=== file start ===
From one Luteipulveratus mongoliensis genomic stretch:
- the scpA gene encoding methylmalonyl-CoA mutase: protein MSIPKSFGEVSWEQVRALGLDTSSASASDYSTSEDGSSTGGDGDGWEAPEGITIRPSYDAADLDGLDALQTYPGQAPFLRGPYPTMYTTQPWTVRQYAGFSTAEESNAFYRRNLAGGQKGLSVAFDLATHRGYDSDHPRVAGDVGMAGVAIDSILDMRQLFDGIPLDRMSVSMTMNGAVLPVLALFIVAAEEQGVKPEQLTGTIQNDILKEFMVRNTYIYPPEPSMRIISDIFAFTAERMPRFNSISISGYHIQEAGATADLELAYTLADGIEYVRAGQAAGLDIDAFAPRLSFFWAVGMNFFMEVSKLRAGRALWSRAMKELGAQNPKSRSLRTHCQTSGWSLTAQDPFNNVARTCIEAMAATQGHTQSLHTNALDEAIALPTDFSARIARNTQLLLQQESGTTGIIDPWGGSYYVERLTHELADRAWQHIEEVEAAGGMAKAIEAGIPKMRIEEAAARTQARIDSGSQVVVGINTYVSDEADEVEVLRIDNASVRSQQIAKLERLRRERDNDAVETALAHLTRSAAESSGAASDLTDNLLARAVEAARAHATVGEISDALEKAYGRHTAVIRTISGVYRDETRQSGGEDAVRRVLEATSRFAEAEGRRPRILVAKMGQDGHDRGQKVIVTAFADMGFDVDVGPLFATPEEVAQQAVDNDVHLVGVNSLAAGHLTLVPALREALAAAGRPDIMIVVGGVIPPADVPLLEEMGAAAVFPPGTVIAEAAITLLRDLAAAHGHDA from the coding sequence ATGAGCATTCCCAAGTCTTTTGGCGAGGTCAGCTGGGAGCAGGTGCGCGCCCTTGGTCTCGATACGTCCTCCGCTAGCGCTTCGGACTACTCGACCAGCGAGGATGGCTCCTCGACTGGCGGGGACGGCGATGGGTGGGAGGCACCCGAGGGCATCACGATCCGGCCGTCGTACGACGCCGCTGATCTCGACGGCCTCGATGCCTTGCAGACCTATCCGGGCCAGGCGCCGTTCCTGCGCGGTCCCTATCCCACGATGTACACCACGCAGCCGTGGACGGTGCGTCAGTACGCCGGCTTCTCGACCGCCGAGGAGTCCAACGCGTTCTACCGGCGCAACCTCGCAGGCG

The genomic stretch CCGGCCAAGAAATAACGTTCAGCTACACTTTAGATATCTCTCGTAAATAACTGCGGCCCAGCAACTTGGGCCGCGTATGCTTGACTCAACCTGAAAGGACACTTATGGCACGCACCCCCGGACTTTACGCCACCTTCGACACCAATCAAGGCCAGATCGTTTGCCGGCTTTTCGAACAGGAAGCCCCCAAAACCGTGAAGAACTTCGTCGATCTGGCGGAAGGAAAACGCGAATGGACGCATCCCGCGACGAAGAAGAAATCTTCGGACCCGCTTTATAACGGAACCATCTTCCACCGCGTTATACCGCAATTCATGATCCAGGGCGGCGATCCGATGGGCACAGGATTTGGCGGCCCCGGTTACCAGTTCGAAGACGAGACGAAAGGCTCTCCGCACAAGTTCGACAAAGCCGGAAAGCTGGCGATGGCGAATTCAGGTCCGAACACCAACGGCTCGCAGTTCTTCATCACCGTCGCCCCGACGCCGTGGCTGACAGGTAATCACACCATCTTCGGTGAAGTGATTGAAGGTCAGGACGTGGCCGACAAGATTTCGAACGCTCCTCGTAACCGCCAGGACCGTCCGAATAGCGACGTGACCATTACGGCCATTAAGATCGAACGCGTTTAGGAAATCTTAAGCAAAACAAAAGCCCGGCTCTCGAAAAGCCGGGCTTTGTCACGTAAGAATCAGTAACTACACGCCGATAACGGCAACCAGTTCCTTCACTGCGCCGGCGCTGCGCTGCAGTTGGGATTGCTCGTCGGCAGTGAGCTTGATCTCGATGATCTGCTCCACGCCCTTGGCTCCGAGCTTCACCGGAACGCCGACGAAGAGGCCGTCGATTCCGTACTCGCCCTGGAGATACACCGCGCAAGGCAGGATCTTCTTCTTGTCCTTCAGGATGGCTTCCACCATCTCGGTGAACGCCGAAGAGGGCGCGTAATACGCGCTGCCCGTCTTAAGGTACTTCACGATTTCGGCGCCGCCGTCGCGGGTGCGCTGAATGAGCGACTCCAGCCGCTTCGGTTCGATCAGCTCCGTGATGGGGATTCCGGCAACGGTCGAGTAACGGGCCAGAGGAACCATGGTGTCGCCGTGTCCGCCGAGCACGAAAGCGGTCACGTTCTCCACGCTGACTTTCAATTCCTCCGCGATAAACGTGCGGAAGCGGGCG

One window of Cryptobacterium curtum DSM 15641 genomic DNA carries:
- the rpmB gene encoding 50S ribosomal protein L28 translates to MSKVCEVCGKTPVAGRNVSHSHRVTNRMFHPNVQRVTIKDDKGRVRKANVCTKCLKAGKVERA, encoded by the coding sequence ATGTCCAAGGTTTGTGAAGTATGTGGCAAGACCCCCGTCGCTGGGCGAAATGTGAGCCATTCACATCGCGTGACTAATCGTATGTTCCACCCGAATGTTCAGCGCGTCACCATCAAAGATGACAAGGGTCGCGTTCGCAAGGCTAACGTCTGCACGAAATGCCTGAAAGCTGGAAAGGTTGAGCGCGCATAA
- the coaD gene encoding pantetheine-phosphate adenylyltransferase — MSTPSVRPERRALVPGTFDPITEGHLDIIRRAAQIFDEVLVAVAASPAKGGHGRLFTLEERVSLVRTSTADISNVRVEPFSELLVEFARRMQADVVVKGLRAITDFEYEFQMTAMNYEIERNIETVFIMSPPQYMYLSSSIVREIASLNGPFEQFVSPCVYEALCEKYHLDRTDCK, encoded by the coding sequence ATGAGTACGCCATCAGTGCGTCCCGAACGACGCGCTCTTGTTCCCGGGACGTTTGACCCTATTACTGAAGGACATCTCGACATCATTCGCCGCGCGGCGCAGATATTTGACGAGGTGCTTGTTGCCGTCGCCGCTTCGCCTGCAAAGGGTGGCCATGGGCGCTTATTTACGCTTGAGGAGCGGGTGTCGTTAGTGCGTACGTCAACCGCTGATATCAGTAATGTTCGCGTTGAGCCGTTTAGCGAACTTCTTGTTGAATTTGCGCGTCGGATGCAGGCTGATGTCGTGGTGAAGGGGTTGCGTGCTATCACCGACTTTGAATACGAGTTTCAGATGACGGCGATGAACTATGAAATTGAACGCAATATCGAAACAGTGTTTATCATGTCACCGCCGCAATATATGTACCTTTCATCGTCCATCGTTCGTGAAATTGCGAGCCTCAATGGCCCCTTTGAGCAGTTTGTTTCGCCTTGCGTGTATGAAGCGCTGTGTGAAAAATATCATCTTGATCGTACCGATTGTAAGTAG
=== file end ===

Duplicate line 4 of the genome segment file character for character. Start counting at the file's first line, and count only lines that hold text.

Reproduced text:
One window of Cryptobacterium curtum DSM 15641 genomic DNA carries: